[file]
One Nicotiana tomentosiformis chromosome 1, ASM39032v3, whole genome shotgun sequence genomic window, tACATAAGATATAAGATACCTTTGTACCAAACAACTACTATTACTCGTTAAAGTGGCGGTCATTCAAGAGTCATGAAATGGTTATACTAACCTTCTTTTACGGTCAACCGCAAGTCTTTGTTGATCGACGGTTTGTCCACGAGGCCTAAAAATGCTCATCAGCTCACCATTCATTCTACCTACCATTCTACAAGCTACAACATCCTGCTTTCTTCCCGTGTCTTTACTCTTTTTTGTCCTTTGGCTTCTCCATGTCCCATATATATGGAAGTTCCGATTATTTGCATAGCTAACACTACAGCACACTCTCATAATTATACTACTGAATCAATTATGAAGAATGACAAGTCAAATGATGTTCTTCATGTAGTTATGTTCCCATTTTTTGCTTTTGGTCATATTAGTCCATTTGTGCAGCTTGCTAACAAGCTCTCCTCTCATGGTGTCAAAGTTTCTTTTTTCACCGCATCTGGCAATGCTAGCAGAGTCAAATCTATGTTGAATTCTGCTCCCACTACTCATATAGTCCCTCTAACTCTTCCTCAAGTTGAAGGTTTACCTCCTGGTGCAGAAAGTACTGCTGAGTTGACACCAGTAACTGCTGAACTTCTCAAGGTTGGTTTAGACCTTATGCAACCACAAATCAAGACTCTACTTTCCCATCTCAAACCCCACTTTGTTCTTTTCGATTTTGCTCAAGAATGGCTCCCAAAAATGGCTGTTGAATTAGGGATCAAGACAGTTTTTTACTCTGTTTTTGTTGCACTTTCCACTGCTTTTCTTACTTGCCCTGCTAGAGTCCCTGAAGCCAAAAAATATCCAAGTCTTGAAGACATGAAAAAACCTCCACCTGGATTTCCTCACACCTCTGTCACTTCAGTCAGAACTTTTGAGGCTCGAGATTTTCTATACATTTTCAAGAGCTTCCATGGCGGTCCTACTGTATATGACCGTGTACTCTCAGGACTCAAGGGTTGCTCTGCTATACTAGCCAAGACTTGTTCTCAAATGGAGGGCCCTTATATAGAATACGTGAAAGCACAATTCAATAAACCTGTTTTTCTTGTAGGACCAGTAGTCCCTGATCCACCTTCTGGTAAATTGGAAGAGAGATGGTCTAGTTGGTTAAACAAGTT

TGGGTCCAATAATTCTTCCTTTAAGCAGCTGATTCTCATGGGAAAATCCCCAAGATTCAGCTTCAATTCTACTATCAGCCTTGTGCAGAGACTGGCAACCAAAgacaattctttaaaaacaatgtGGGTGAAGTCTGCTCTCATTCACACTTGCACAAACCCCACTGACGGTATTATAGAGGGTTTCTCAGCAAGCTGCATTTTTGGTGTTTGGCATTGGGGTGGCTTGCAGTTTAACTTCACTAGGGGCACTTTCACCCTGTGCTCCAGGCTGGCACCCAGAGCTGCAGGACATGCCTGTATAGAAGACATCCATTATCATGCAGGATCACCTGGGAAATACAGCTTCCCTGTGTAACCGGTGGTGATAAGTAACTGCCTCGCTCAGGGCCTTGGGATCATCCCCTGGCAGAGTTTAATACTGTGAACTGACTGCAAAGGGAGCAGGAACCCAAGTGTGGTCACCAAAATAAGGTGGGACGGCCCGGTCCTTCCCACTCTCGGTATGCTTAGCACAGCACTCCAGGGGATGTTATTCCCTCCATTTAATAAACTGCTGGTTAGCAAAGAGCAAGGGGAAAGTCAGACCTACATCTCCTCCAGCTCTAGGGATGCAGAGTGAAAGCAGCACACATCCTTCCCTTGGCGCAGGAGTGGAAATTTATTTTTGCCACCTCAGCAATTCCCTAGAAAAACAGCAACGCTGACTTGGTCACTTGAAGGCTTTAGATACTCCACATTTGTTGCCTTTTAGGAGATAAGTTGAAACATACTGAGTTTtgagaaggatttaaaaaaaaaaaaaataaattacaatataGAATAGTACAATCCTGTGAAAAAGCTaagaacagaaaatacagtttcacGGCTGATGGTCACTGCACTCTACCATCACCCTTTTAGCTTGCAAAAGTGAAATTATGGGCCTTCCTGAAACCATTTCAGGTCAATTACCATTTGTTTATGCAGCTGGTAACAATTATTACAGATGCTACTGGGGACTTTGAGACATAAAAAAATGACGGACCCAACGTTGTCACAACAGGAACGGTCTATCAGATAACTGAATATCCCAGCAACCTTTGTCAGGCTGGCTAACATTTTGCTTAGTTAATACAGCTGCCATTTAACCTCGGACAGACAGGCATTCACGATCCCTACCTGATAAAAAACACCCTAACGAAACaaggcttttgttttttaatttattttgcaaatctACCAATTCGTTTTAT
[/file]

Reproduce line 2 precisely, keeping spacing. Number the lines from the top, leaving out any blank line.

TGGGTCCAATAATTCTTCCTTTAAGCAGCTGATTCTCATGGGAAAATCCCCAAGATTCAGCTTCAATTCTACTATCAGCCTTGTGCAGAGACTGGCAACCAAAgacaattctttaaaaacaatgtGGGTGAAGTCTGCTCTCATTCACACTTGCACAAACCCCACTGACGGTATTATAGAGGGTTTCTCAGCAAGCTGCATTTTTGGTGTTTGGCATTGGGGTGGCTTGCAGTTTAACTTCACTAGGGGCACTTTCACCCTGTGCTCCAGGCTGGCACCCAGAGCTGCAGGACATGCCTGTATAGAAGACATCCATTATCATGCAGGATCACCTGGGAAATACAGCTTCCCTGTGTAACCGGTGGTGATAAGTAACTGCCTCGCTCAGGGCCTTGGGATCATCCCCTGGCAGAGTTTAATACTGTGAACTGACTGCAAAGGGAGCAGGAACCCAAGTGTGGTCACCAAAATAAGGTGGGACGGCCCGGTCCTTCCCACTCTCGGTATGCTTAGCACAGCACTCCAGGGGATGTTATTCCCTCCATTTAATAAACTGCTGGTTAGCAAAGAGCAAGGGGAAAGTCAGACCTACATCTCCTCCAGCTCTAGGGATGCAGAGTGAAAGCAGCACACATCCTTCCCTTGGCGCAGGAGTGGAAATTTATTTTTGCCACCTCAGCAATTCCCTAGAAAAACAGCAACGCTGACTTGGTCACTTGAAGGCTTTAGATACTCCACATTTGTTGCCTTTTAGGAGATAAGTTGAAACATACTGAGTTTtgagaaggatttaaaaaaaaaaaaaataaattacaatataGAATAGTACAATCCTGTGAAAAAGCTaagaacagaaaatacagtttcacGGCTGATGGTCACTGCACTCTACCATCACCCTTTTAGCTTGCAAAAGTGAAATTATGGGCCTTCCTGAAACCATTTCAGGTCAATTACCATTTGTTTATGCAGCTGGTAACAATTATTACAGATGCTACTGGGGACTTTGAGACATAAAAAAATGACGGACCCAACGTTGTCACAACAGGAACGGTCTATCAGATAACTGAATATCCCAGCAACCTTTGTCAGGCTGGCTAACATTTTGCTTAGTTAATACAGCTGCCATTTAACCTCGGACAGACAGGCATTCACGATCCCTACCTGATAAAAAACACCCTAACGAAACaaggcttttgttttttaatttattttgcaaatctACCAATTCGTTTTAT